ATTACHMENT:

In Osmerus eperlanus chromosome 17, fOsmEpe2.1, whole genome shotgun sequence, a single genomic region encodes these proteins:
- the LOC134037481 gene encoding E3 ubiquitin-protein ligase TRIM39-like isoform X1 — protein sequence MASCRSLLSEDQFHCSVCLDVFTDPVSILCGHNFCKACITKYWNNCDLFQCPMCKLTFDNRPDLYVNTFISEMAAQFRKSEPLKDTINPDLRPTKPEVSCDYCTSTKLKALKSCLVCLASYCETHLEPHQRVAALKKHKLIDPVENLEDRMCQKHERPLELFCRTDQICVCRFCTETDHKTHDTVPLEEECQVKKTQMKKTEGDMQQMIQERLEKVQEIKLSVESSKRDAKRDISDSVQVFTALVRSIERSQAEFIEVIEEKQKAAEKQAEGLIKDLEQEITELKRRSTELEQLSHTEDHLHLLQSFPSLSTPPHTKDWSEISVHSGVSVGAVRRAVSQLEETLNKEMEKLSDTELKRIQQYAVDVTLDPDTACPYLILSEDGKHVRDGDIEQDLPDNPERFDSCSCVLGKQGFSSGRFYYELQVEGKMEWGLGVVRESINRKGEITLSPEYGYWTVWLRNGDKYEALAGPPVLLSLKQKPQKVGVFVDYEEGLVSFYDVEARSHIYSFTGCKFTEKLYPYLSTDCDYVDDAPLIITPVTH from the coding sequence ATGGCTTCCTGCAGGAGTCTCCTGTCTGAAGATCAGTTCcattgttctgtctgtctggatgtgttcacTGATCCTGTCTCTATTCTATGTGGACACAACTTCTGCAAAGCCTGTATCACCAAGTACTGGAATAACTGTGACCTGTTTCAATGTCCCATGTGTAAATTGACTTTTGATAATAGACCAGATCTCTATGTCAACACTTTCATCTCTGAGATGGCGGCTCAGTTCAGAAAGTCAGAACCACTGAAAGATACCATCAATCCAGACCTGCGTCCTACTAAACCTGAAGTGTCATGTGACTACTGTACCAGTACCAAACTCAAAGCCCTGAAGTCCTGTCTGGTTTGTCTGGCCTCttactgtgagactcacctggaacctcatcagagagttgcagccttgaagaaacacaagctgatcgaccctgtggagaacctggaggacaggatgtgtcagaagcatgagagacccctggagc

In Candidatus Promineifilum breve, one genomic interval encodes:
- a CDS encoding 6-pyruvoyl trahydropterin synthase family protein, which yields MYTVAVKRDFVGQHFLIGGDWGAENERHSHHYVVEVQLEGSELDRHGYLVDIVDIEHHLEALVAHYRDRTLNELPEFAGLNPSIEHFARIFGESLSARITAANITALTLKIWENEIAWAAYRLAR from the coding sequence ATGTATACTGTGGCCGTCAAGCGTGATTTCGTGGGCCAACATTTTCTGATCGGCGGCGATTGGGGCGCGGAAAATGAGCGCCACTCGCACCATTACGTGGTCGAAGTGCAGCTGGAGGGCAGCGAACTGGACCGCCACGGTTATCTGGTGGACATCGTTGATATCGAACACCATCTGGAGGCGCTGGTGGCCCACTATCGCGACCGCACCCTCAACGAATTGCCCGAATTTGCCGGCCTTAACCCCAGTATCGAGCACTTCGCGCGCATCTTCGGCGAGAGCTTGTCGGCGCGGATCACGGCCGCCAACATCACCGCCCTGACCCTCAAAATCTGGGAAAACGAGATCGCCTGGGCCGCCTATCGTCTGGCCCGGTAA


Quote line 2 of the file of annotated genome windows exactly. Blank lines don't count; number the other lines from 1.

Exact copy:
- the LOC134037481 gene encoding E3 ubiquitin-protein ligase TRIM39-like isoform X1 — protein sequence MASCRSLLSEDQFHCSVCLDVFTDPVSILCGHNFCKACITKYWNNCDLFQCPMCKLTFDNRPDLYVNTFISEMAAQFRKSEPLKDTINPDLRPTKPEVSCDYCTSTKLKALKSCLVCLASYCETHLEPHQRVAALKKHKLIDPVENLEDRMCQKHERPLELFCRTDQICVCRFCTETDHKTHDTVPLEEECQVKKTQMKKTEGDMQQMIQERLEKVQEIKLSVESSKRDAKRDISDSVQVFTALVRSIERSQAEFIEVIEEKQKAAEKQAEGLIKDLEQEITELKRRSTELEQLSHTEDHLHLLQSFPSLSTPPHTKDWSEISVHSGVSVGAVRRAVSQLEETLNKEMEKLSDTELKRIQQYAVDVTLDPDTACPYLILSEDGKHVRDGDIEQDLPDNPERFDSCSCVLGKQGFSSGRFYYELQVEGKMEWGLGVVRESINRKGEITLSPEYGYWTVWLRNGDKYEALAGPPVLLSLKQKPQKVGVFVDYEEGLVSFYDVEARSHIYSFTGCKFTEKLYPYLSTDCDYVDDAPLIITPVTH from the coding sequence ATGGCTTCCTGCAGGAGTCTCCTGTCTGAAGATCAGTTCcattgttctgtctgtctggatgtgttcacTGATCCTGTCTCTATTCTATGTGGACACAACTTCTGCAAAGCCTGTATCACCAAGTACTGGAATAACTGTGACCTGTTTCAATGTCCCATGTGTAAATTGACTTTTGATAATAGACCAGATCTCTATGTCAACACTTTCATCTCTGAGATGGCGGCTCAGTTCAGAAAGTCAGAACCACTGAAAGATACCATCAATCCAGACCTGCGTCCTACTAAACCTGAAGTGTCATGTGACTACTGTACCAGTACCAAACTCAAAGCCCTGAAGTCCTGTCTGGTTTGTCTGGCCTCttactgtgagactcacctggaacctcatcagagagttgcagccttgaagaaacacaagctgatcgaccctgtggagaacctggaggacaggatgtgtcagaagcatgagagacccctggagc